For years, campers and backpackers defaulted to the tent as their overnight shelter. The humble hammock, though, is an alluring alternative—and an increasingly popular one. If you’ve enjoyed relaxing in a hammock, then it might be time to give camping in one a try. In this article, we’ll answer the question, “what is hammock camping,” and talk about what you’ll need to successfully set up your hammock for camping.
What is Hammock Camping?
Hammock camping simply means you’re swapping out your typical tent in favor of a hammock and a few helpful accessories where you can comfortably sleep outdoors overnight. Many backpackers and bikebackers enjoy camping with hammocks because they are so lightweight and take up little space in a pack. Hammock campers also enjoy a higher vantage point and are spared the discomfort of sleeping on sloped or rocky ground. A couple of sturdy trees are all you need.
What You Need to Hammock Camp
You can create a DIY camping (or backpacking) setup by adding components to your current hammock, or by purchasing a prepackaged “hammock tent” system that comes with most of the items below:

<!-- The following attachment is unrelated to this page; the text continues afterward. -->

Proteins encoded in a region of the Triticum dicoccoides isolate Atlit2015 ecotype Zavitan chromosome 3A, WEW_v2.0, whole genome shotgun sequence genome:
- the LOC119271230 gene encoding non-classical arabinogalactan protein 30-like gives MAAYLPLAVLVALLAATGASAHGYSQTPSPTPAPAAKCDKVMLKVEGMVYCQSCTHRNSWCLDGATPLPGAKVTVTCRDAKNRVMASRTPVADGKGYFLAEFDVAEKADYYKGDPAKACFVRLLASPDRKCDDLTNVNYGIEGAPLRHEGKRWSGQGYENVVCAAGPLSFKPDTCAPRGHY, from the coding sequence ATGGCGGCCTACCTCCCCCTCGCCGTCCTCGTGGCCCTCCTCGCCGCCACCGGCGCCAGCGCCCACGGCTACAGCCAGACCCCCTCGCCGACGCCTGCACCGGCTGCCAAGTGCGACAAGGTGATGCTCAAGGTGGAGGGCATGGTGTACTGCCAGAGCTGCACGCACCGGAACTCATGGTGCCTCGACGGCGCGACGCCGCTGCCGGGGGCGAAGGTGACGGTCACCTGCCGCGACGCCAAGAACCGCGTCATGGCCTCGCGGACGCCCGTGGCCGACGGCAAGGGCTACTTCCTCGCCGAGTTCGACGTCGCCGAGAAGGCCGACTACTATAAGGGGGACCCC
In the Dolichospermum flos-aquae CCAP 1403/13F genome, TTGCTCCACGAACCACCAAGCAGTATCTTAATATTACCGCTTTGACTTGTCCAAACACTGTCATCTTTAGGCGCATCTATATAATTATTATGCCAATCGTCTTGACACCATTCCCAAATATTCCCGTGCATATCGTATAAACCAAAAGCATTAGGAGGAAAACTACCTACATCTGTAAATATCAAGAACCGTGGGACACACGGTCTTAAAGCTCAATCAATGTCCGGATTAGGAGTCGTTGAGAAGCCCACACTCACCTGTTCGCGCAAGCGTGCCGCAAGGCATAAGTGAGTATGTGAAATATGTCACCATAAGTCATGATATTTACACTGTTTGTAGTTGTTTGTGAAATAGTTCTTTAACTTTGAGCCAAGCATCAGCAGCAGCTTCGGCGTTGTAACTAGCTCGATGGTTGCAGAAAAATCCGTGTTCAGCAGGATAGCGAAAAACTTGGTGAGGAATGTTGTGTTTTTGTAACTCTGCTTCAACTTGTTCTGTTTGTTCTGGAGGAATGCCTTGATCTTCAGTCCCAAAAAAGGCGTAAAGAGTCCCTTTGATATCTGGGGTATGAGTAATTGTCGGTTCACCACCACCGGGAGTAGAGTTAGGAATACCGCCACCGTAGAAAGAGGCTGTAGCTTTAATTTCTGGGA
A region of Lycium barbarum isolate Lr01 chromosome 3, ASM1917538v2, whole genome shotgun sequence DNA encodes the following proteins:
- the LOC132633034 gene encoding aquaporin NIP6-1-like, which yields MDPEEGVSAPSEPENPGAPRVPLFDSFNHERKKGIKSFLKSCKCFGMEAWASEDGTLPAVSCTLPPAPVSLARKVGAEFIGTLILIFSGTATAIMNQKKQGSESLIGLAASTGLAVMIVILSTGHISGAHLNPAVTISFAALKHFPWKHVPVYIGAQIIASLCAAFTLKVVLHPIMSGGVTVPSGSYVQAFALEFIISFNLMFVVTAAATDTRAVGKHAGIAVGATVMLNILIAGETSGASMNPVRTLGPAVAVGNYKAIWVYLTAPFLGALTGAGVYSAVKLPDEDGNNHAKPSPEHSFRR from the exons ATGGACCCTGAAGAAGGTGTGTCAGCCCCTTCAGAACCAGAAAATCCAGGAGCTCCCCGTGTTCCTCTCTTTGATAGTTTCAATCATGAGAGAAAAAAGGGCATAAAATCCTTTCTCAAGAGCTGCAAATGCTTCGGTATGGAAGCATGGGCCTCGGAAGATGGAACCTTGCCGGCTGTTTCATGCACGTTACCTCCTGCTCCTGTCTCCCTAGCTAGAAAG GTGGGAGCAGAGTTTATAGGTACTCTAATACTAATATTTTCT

- A hammock, if you don’t already have one
- A suspension system with wide (tree-friendly) straps
- An insulating underquilt or sleeping pad (sold separately from tent systems)
- A rain tarp
- Some bug netting
It’s possible to forgo the rain tarp, bug netting and/or underquilt, though it’s nice to have them handy should conditions require them. Also, even though these (and other) accessories often work with multiple hammock brands and models, you’ll need to double-check compatibility if you are building out your own hammock-camping setup.
Here’s some more detail:
Your hammock: Just about any hammock can be the centerpiece of your camping system. If you are buying one, the key consideration is its comfort, though weight will also be a factor if you’ll be backpacking. You can find innovative designs beyond the classic sling, too. Try lying down in a few for comparison.
Suspension system: Bare ropes are a no-no because of potential damage to tree bark, so a good suspension system (typically sold separately from the hammock) with wide straps is essential. Strap systems also make setup a breeze—no special knots required. Note that a few hammock tent systems include thick ropes with protective sleeves that are designed to protect tree bark.
Sleeping pad: Whether you’re in a tent or a hammock, the underside of your lofty sleeping bag gets compressed and loses its insulation value when you lie on it. In a tent, the solution is to use an inflated or foam sleeping pad. You can use a pad in a hammock, too, though it might not nestle neatly into the hammock’s shape.